Another method is so-called “network pollution,” whereby rights holders either upload entirely fake files, which purport to be a movie or music album but are not, or join a peer-to-peer network and deliberately send bad data to other users instead of the expected portions of the file. The former method can even be used to convey a message to would-be thieves: Madonna’s record label employed the tactic a few years ago, when, instead of sending garbage in place of American Life, they sent a different kind of audio track. It consisted of the star angrily demanding: “What the f--- do you think you’re doing?” followed by a period of silence. (As if to confirm the synergies between various forms of illegal behaviors on the Internet, the star’s website was hacked shortly afterwards in revenge.)

While the second method of network pollution, in which portions of a file are substituted for bad data by rights holders posing as users, does not stop the process entirely (modern torrent programs can identify bad portions and seek to replace them), it can slow it down significantly so that pirates abandon the download in frustration.

Copyright holders should not underestimate the power of the human element as complements to these technological systems. They are “some of the most useful tools available to us,” according to Eddy Leviten of the UK’s Federation Against Copyright Theft (FACT). FACT makes extensive use of such human tools to surf torrent sites looking for illegal material, infiltrate forums where illegal activity is being discussed and generally familiarize themselves with the pirating ecosystem. These people surfing the net can report specific instances of infringement, and, in some cases, assist in identifying offenders. This practice is already commonplace and in many areas where people work on similar deterrents.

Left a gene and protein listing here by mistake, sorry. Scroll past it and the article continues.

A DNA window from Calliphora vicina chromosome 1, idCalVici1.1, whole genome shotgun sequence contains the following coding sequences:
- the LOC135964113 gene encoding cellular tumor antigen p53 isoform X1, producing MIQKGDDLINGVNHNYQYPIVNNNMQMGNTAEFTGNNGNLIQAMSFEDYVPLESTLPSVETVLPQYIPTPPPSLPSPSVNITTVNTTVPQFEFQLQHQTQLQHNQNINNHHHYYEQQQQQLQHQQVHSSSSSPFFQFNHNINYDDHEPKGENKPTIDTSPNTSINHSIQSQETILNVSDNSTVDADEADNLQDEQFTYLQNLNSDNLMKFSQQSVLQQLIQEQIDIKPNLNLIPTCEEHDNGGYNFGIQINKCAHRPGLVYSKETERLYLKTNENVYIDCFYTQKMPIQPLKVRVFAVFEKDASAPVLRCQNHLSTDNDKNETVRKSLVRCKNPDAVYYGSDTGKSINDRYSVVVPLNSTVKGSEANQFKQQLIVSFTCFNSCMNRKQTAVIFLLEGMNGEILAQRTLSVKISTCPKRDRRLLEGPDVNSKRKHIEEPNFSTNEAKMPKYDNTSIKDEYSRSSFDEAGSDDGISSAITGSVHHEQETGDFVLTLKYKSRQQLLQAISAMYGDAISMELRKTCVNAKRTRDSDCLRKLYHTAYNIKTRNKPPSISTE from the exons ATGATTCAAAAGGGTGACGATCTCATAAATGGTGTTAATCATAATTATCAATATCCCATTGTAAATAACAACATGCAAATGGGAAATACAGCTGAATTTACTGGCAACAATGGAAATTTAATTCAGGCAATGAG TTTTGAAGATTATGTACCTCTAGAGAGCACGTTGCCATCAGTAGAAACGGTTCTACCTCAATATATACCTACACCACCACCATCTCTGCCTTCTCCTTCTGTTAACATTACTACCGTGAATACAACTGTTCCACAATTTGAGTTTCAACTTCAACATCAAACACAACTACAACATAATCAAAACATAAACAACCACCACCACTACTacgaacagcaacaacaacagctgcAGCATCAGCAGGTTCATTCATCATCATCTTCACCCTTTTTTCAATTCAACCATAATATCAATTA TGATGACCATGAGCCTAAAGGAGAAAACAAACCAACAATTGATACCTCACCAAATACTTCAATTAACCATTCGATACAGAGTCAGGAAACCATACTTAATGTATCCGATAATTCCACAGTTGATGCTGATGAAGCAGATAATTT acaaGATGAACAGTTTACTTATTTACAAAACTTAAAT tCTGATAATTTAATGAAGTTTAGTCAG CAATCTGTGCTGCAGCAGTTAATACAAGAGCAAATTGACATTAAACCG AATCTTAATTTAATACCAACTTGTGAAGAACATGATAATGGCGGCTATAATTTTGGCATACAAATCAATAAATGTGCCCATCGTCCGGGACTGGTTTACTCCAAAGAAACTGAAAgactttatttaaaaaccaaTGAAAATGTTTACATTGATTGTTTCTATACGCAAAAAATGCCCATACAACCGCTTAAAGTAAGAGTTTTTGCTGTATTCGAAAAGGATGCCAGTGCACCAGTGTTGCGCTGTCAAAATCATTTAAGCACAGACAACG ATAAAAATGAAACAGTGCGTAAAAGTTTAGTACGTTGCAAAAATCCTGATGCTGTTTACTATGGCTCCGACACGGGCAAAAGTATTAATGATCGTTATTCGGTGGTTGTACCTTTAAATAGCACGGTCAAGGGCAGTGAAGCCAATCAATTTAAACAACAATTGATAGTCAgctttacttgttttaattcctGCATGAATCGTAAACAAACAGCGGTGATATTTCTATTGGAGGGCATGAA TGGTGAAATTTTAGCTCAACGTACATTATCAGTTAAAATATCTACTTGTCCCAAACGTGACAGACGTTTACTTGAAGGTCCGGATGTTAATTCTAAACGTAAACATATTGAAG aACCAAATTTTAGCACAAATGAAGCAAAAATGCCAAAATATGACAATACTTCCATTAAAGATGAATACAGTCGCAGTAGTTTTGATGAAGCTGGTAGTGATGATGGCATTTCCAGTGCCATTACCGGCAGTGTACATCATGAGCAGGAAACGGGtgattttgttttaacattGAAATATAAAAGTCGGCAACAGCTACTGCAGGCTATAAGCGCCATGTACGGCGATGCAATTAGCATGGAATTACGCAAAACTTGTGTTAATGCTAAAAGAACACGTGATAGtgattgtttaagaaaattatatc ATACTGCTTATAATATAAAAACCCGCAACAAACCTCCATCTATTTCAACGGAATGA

Deep Packet Inspection

There is one emerging technology that promises to offer significant and automated protection to copyright holders: Deep Packet Inspection (DPI). DPI is already in use by Internet Service Providers (ISPs) to prevent viruses, spam and all kinds of content delivery that, if left unchecked, would completely impede the ability of the Interent to operate and could even bring it to a standstill.

Nonetheless, the use of DPI has become a highly politicized and emotional issue in regard to privacy concerns. People have expressed concerns about the “big brother” potential it might have to intrude into their personal activity. Also, since it effectively consists of monitoring users’ activity on the Internet, DPI-based behavioral targeting, which advertisers use to create strategic ads that are relevant to individual users, has raised some concerns about privacy. But DPI is, in itself, not the danger; how it’s used and by whom is the real question. DPI is still very much in its infancy and a great deal depends on how it is deployed and what protections are put in place. Here’s how it works: